Saturday, June 4, 2011

Farm vs. factory farm eggs

I tend to be suspicious of claims about food. For instance, I understand that high-fructose corn syrup is not a good thing to be pumping our bodies full of, but I am skeptical of drinks and snacks that claim "no HFCS! Real Sugar!" like that in and of itself is a health claim. If it has 45 grams of sugar, HFCS or cane sugar, it still isn't good for you. I am also a bit dubious about if organic food actually has more nutrients like some sources say. I figured the benefit was more that it didn't have pesticides.

I was also pretty suspicious about eggs. That is, people say that eggs not grown on a factory farm have much yellower yolks. I was like "pff, I think they are exaggerating."

Nope, that particular claim is true, it turns out.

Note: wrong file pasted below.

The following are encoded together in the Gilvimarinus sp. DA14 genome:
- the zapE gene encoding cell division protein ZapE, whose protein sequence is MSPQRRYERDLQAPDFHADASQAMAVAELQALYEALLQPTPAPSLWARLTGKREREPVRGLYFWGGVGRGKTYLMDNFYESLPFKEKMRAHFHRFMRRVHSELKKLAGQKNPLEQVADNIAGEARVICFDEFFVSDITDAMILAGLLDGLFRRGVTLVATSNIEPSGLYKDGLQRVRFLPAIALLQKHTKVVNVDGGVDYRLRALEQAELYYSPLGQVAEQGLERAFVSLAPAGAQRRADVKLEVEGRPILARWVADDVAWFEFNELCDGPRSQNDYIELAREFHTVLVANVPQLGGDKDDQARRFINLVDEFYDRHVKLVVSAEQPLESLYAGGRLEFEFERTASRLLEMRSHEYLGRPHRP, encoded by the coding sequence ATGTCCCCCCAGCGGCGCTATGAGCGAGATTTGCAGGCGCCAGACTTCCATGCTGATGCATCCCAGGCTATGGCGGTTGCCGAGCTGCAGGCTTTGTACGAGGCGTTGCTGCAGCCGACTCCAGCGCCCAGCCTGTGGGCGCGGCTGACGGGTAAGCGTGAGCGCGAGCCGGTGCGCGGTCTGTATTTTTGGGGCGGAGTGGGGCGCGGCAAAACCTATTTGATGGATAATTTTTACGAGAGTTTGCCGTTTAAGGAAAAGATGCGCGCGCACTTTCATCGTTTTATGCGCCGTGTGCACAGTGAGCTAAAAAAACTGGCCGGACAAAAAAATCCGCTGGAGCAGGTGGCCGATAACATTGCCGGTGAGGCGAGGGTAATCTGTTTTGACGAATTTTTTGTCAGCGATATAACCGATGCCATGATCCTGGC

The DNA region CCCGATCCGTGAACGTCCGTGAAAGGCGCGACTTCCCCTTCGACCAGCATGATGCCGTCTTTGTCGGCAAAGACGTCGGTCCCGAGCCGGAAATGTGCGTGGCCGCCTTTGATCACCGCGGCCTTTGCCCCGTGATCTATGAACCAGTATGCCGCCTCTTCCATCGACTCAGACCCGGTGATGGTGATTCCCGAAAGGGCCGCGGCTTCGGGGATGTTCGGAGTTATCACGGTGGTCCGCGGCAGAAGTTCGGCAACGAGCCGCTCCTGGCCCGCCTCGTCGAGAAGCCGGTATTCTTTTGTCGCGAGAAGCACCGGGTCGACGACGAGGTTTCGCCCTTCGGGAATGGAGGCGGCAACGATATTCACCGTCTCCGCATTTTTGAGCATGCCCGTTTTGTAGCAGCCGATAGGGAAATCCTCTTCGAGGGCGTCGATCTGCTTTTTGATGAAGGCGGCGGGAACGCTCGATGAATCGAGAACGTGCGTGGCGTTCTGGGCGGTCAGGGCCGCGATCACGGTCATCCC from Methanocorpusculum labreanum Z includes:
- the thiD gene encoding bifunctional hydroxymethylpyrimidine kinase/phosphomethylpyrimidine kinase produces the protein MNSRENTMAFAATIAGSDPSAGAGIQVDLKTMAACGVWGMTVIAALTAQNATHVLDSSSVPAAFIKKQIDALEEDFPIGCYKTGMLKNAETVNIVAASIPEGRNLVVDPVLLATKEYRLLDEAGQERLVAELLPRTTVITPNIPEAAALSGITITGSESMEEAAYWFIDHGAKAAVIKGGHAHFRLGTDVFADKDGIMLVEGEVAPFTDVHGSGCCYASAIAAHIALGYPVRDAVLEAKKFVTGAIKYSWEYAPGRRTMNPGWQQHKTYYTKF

Factory farm eggs on the left, eggs from my aunt's chickens on the right.

I would say they are noticeable different colors...

Actually there is some science behind this. To paraphrase what I learned in developmental biology, chickens make "white" (I think it is actually pale yellow) and orange yolk. They make layers of the white yolk while it is day time, or while it is light out. They make layers of the orange yolk at night, when it is dark. Because factory-farmed chickens live in buildings with perpetual artificial day, very little of the orange is made.

Is it weird that I think about developmental biology almost every time I crack open an egg? Probably.

The real reason why I try to get eggs from farms is because I am trying to be ethically and environmentally responsible, but the farm eggs are quite pretty.


  1. Love the science, I've always thought that farm fresh eggs are more likely to have better nutritional value since the hens tend to have a more rounded diet as well. No proof, just thought.

  2. I don't have any direct knowledge about the relative nutritional content of factory vs. farm eggs, but I bet you are correct! Better nutrition probably means better eggs.